SPIE Optics and Photonics, Conference OP414, Advanced Wavefront Control: Methods, Devices, and Applications VI
Wide-angle, nonmechanical beam-steering using thin, liquid crystal polarization gratings
We introduce and demonstrate a compact, nonmechanical beamsteering device based on liquid crystal (LC) polarization gratings (PGs). Directional control of collimated light is essential for free-space optical communications, remote sensing, and related technologies. However, current beamsteering methods often require moving parts, or are limited to small angle operation, offer low optical throughput, and are constrained by size and weight. We employ multiple layers of anisotropic diffraction gratings (LCPGs) to achieve wide-angle (-40° to +40° field-of-regard), coarse beamsteering of 1550 nm light in a remarkably thin package. LCPGs are composed of bulk nematic LCs with a continuous periodic birefringence profile, can be made in switchable or polymer materials, and manifest distinctly compelling properties (experimentally realized): ~100% experimental diffraction efficiency into a single order, orthogonal circularly-polarized diffracted orders, and very low scattering. Light may be controlled within and between the zero- and first-diffraction orders by the handedness of the incident light and potentially by voltage applied to the PG itself. We implement a coarse steering device with several LCPGs matched with active halfwave LC variable retarders. Here, we present preliminary experimental results and discuss the unique capability of this wide-angle steering with breakthrough implications.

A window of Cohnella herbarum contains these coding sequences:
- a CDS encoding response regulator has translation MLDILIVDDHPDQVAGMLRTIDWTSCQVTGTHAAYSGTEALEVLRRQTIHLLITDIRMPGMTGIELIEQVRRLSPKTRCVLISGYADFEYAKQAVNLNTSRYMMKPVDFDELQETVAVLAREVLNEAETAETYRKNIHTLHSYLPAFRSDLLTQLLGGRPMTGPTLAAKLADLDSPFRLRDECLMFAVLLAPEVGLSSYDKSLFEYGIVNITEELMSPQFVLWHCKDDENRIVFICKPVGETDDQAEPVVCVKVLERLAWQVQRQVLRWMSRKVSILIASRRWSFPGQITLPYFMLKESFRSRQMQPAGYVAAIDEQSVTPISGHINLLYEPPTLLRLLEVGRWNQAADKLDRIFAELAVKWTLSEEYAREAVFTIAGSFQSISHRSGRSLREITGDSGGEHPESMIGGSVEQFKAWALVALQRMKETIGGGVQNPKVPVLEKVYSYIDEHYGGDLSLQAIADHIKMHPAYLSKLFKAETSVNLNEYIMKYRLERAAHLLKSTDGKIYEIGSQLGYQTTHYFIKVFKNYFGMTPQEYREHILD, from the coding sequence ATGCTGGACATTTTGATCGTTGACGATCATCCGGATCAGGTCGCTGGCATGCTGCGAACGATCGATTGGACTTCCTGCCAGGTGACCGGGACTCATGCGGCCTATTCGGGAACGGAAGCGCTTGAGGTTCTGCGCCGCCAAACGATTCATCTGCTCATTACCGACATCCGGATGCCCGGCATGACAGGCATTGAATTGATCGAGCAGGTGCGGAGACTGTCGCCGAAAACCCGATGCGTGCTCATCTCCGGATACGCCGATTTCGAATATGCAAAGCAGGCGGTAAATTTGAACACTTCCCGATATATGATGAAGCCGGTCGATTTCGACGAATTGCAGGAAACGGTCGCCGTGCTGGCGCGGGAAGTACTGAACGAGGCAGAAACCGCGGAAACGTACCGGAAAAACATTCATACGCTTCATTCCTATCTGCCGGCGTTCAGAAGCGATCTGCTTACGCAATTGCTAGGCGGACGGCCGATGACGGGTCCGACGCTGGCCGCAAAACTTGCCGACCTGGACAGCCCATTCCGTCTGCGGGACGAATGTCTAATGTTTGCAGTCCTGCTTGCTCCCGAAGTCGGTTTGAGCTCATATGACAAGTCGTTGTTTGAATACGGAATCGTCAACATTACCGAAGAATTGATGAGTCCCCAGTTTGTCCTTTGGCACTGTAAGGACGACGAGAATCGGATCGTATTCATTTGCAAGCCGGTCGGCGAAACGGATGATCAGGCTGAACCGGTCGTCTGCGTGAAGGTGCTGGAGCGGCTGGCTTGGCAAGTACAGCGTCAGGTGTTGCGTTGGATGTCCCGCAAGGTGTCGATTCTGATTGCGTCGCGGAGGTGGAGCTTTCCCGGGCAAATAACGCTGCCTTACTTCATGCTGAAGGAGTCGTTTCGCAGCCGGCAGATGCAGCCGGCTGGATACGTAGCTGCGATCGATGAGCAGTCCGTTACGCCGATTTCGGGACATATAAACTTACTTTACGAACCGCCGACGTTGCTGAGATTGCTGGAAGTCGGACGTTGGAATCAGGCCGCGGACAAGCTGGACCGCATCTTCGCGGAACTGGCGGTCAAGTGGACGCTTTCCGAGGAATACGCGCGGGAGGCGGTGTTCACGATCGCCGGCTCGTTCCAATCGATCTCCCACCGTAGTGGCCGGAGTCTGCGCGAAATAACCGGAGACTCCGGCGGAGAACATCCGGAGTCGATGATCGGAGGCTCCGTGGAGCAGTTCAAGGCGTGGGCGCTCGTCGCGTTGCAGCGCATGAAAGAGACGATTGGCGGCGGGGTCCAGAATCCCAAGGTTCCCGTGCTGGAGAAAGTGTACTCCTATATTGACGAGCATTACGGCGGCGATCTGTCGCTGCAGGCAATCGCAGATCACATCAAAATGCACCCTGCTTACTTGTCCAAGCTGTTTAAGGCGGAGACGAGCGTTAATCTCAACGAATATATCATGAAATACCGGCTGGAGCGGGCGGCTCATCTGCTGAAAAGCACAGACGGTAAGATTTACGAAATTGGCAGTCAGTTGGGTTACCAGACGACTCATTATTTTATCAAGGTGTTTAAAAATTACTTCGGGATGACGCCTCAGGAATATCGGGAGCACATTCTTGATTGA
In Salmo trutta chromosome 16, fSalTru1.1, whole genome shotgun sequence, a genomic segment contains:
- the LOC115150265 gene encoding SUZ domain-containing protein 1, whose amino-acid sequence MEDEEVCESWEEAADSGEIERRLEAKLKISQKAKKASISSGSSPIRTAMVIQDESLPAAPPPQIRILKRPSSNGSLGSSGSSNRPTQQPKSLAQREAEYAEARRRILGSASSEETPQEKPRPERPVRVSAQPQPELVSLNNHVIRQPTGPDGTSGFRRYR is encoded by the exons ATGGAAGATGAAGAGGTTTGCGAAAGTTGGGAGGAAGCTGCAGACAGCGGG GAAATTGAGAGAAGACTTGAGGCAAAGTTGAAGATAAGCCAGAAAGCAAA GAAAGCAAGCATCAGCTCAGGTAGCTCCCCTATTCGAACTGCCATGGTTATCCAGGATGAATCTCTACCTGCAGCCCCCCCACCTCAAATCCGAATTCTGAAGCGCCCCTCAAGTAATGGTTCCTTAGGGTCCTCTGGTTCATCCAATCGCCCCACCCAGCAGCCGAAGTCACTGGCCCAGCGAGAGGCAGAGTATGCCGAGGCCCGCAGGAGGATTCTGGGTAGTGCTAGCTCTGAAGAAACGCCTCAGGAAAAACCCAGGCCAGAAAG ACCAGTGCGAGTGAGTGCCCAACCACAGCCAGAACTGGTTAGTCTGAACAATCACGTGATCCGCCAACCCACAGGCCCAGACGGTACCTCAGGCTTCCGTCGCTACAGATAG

JK, COH, MJE, Lance Hosting, and Steve Serati (see http://www.bnonlinear.com/contact.php for contact)